Overly optimistic assumptions can easily be spotted:

- The MAX maintaining paritiy with the NEO. This is even based on a wrong premise because there is no parity to maintain until it has been gained first. At no point the MAX enjoyed parity with the NEO so far. And making up for the gap despite that 1000 NEO's will be delivered at the time when the MAX production just will fully start, seems virtually impossible to me.

- Highly questionable assessment about the 777X. No reasoning why the 777 should keep its position.

On the other hand IMO he underestimates the 787. It is almost funny that he thinks the two upgrades would fare better (in one case against a paradigm-breaking clean sheet design) than the sole Boeing product that qualifies as paradigm-breaking clean sheet design. I mean he describes the 787 as the most uncertain part in Boeing's lineup. This seems so odd, because if the 787 will not be the least challenged Boeing product, I don't know what other product could stand out equally strong.

As a last note the fact that he makes 10-year predictions with two significant digits is just unprofessional. Because these digits suggest a non existing accuracy. Even leaving the term "market share" undefined (per value or per units?) creates an uncertainty of several %.

In real science, if you have a figure that is affected by a certain uncertainty (because of the risks he mentions), you never state significant digits where the model is not able to make a valid prediction anyway. E.g. 56 +/-11 would correctly have to be written as 60 +/-10.

Rewriting his figures correctly they would look like this:
60 +0/-30 (for Boeings market share) vs 40 -0/+30 (for Airbus' market share). Written like that they show a reasonable accuracy as well as the probability.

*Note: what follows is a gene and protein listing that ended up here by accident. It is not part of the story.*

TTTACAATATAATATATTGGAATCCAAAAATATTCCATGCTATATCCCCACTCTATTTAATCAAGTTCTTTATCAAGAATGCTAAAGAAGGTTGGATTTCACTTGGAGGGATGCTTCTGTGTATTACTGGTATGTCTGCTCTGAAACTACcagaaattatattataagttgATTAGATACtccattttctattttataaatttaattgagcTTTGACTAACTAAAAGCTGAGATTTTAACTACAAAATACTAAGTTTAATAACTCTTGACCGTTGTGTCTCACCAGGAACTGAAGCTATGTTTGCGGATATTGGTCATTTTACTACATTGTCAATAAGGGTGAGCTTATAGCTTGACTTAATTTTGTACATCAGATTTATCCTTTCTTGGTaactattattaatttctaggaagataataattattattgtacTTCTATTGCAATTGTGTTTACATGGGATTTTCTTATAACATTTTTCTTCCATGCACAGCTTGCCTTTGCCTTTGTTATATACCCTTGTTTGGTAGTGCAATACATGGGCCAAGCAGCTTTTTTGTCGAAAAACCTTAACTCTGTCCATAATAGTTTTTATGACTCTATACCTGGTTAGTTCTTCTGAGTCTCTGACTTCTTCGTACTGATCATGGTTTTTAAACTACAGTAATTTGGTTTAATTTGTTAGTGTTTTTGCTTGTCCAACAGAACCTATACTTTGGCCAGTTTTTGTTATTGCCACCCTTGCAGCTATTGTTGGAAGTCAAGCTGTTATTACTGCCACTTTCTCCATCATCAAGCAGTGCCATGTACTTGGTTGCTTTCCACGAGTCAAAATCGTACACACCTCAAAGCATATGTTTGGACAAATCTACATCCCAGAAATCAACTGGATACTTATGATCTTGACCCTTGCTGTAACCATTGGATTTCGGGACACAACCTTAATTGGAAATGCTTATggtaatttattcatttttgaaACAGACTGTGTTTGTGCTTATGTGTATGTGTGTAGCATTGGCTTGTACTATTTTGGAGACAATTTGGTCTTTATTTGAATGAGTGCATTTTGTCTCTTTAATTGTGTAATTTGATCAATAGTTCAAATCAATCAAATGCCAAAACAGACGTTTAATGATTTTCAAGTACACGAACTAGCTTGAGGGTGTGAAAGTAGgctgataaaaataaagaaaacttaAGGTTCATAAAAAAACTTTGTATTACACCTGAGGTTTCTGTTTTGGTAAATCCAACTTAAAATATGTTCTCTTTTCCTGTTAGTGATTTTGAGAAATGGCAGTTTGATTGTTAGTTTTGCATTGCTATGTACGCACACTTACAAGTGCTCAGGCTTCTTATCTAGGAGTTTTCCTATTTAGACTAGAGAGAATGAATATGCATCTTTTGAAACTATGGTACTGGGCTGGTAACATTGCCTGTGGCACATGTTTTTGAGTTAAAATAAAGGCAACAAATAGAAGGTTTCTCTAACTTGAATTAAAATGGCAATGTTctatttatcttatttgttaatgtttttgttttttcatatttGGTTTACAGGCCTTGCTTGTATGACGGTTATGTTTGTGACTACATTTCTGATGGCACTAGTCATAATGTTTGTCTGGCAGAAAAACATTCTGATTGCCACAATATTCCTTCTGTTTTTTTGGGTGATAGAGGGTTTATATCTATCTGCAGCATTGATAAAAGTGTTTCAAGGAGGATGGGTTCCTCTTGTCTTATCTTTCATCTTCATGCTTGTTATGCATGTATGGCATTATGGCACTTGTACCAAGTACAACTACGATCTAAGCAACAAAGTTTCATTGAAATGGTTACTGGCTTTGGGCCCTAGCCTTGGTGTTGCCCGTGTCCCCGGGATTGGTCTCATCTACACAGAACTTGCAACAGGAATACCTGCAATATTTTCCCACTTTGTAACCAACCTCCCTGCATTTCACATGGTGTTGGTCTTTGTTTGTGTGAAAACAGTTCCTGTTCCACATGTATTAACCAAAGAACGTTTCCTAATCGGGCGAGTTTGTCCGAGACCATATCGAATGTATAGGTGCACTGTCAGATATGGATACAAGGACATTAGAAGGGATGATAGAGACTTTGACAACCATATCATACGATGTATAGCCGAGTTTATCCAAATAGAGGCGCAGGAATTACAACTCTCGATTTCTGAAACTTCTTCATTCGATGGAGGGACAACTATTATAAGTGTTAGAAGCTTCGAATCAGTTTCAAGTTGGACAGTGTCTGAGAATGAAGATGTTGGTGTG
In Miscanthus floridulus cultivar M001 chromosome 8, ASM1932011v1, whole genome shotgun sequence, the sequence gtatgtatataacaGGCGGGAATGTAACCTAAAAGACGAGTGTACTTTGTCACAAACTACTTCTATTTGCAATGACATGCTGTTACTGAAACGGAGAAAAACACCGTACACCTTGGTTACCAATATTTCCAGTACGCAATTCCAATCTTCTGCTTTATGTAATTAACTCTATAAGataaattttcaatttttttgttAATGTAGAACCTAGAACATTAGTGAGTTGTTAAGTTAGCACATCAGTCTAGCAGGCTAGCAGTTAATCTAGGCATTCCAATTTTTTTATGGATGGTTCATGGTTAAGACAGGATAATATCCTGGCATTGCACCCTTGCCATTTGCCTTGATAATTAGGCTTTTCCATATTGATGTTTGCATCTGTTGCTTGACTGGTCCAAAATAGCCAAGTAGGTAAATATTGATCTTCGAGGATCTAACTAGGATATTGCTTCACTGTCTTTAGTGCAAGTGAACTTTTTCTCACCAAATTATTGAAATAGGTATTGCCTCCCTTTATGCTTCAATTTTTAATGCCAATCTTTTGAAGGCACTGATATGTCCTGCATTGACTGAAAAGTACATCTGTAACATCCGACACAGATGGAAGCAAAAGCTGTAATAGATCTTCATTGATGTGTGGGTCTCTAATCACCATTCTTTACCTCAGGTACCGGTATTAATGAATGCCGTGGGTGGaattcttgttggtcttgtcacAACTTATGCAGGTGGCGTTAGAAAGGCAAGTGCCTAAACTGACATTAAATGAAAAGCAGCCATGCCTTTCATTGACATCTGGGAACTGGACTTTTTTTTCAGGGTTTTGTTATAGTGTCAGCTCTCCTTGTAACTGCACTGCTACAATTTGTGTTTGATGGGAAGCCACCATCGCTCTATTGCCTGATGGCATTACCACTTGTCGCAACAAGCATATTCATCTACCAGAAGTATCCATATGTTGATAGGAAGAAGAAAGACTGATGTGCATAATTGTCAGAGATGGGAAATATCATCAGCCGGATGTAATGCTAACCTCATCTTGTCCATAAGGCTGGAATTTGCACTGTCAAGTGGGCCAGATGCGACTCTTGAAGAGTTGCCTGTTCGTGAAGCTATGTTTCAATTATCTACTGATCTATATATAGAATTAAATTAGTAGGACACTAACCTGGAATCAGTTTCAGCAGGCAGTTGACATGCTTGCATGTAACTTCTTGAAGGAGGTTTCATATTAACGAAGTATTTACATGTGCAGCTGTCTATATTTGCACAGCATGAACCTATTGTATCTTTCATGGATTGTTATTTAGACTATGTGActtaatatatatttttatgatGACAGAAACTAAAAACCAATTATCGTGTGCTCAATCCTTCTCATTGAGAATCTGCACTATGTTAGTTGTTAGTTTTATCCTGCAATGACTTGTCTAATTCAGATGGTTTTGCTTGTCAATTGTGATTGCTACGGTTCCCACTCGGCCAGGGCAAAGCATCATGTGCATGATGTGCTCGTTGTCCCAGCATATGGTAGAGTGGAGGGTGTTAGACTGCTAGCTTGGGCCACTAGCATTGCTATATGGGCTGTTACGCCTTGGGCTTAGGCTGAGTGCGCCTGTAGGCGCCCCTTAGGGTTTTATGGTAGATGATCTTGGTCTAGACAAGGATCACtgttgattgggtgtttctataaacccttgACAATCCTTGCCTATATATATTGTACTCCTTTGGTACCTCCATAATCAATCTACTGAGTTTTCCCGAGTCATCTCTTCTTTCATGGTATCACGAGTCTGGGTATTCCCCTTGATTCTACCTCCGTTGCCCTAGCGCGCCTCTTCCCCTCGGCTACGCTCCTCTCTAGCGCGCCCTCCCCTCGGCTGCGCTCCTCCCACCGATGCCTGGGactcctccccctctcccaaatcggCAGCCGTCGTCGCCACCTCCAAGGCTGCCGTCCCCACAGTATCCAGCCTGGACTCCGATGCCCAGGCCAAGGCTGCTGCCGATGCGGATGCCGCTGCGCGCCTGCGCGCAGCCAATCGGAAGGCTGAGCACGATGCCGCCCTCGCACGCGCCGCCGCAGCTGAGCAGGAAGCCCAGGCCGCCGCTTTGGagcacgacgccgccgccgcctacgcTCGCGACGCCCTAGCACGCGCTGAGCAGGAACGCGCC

As I have written these figures the most likely outcome (per Gauss curve) would be 55%:45% for Airbus. Reasonable? I would say so... Even contradicting myself in other threads...  

Also please note: any of my figures as an armchair commentor here is never meant to have more than one or two significant digits (even if I don't specify it each time). I say this because people could misunderstand me. So 40 (of anything) could be 45 as well as 35. I very rarely paint things with a high accuracy and a sharp contrast between truth and untruth. Let's keep an eye on the big picture...


User currently offlinepar13del From Bahamas, joined Dec 2005, 7380 posts, RR: 8
Reply 10, posted (2 years 8 months 2 weeks 3 days 3 hours ago) and read 7014 times:

Quoting AirbusA6 (Reply 7):
The difference is that IAE and CFM had fairly similar engine performance, PW has introduced a different technology. IF (and it is a big if) the GTF proved to be significantly better than the Leap56, then would airlines really keep buying the 737Max is the same volumes, just because it's available sooner?

Why exactly would Boeing or any OEM continue to use an obsolete technology in the form of an engine, unless the claim is that Pratt will sign an exclusive deal with Airbus for its engine technology and not just the engine?